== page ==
Soybean School: What We Learned in 2016


Growing soybeans in Ontario in 2016 was a real nail biter.

Even Ontario Ministry of Agriculture, Food and Rural Affairs soybean specialist Horst Bohner admits to being pretty nervous as the soybean crop struggled through a dry July. Many farmers were lucky when rains arrived in August, but a good portion of the province – Niagara and parts of eastern and northern Ontario – never recovered.

Bohner says the 2016 provincial yield average will reflect two extremes: some growers literally didn’t harvest anything while others had record years. “There were farmers this year that had farm averages of over 70 bushels an acre. That’s amazing. Some farmers had the best years of their career.”

horst bohner
OMAFRA soybean specialist Horst Bohner says the 2016 crop illustrates the need to put even more effort into breeding varieties that are resistant to disease.

Overall, Bohner feels average soybean yield will likely fall just below the five-year average of 46.6 bushels per acre. In early December, with about 50% of Ontario’s 2.7 million acres reporting, average yield was tracking at 44.8 bushels.

There’s plenty to learn from these yield extremes and how soybeans performed across Ontario in the dry conditions. In this episode of Real Agriculture Soybean School, Bohner takes a look back at the year and offers a number of observations. The first thing on his list is how healthy soils handled the stress. There’s no doubt that well-managed fields with good rotations were better equipped to conserve moisture.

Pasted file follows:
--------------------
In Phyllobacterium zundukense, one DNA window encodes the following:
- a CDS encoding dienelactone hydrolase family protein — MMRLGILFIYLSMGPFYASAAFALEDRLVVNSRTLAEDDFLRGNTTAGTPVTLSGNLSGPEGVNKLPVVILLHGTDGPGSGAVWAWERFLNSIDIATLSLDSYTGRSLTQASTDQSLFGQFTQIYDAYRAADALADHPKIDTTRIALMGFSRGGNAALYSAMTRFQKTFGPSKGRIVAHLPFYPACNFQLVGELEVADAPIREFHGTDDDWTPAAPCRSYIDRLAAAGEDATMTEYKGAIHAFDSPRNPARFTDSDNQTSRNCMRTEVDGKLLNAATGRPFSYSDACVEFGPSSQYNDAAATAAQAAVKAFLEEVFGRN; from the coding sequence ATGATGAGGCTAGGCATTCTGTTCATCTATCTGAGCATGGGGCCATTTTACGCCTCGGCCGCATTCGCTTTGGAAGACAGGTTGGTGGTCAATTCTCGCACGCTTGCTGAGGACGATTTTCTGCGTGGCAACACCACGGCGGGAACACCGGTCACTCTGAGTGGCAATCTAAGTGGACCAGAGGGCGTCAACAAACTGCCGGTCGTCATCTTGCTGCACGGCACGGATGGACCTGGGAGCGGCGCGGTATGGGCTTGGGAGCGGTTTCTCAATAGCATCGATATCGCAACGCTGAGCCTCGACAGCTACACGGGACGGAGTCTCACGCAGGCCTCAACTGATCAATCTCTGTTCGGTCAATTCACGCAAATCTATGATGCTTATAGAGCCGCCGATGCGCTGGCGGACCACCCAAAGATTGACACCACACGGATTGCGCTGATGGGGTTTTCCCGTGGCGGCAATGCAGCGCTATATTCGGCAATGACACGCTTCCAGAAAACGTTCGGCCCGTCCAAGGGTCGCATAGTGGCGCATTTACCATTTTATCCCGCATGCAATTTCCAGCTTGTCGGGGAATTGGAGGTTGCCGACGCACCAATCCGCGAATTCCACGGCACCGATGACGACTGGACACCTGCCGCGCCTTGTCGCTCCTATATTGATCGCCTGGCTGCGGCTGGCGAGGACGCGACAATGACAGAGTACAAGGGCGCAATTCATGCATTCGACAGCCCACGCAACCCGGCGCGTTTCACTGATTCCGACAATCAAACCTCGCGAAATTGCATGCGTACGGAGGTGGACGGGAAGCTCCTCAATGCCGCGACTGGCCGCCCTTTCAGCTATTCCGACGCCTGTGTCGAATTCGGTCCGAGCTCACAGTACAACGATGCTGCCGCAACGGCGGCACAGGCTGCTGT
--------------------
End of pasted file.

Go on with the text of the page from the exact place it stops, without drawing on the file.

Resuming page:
Bohner says 2016 added further evidence that a dry spring is not a bad thing when it comes to soybeans. It tends to push roots deeper into the soil and make them more prolific when it comes to nutrient uptake. “Sometimes it actually turns out for the best as long as the moisture comes in time. And it came just in time for some, but not for everybody.”

Bohner also notes how the season reinforced the need for optimum soil fertility, especially P and K. He’s a big proponent of soil health, and all the benefits of cover crops, rotations and reduced tillage, but lack of nutrients is a huge hurdle for even the healthiest of soils to overcome. He cites 2016 trials from the Elora research station that show 50 bushel yields from plots with established fertility; compared to plots where fertilizer was broadcast (40 bushels); and plots with no fertilizer (35 bushels).

Overall, the 2016 soybean crop had very little disease pressure. Bohner feels the dry conditions played a key role in reducing root rots and white mould. That left growers with healthy plants ready to make beans when moisture arrived. “What does that mean?” asks Bohner. “I think we have to put even more effort into breeding varieties that are resistant to disease.” Keeping beans healthy equals higher yields. It’s that simple, he says.

Double crop soybeans also proved successful in 2016 with growers harvesting yields ranging from 25 to 24 bushels. It’s not for every grower, but the recipe for success, including early planting, field selection and variety selection, is becoming clearer, notes Bohner.

Click here for more Soybean School episodes.

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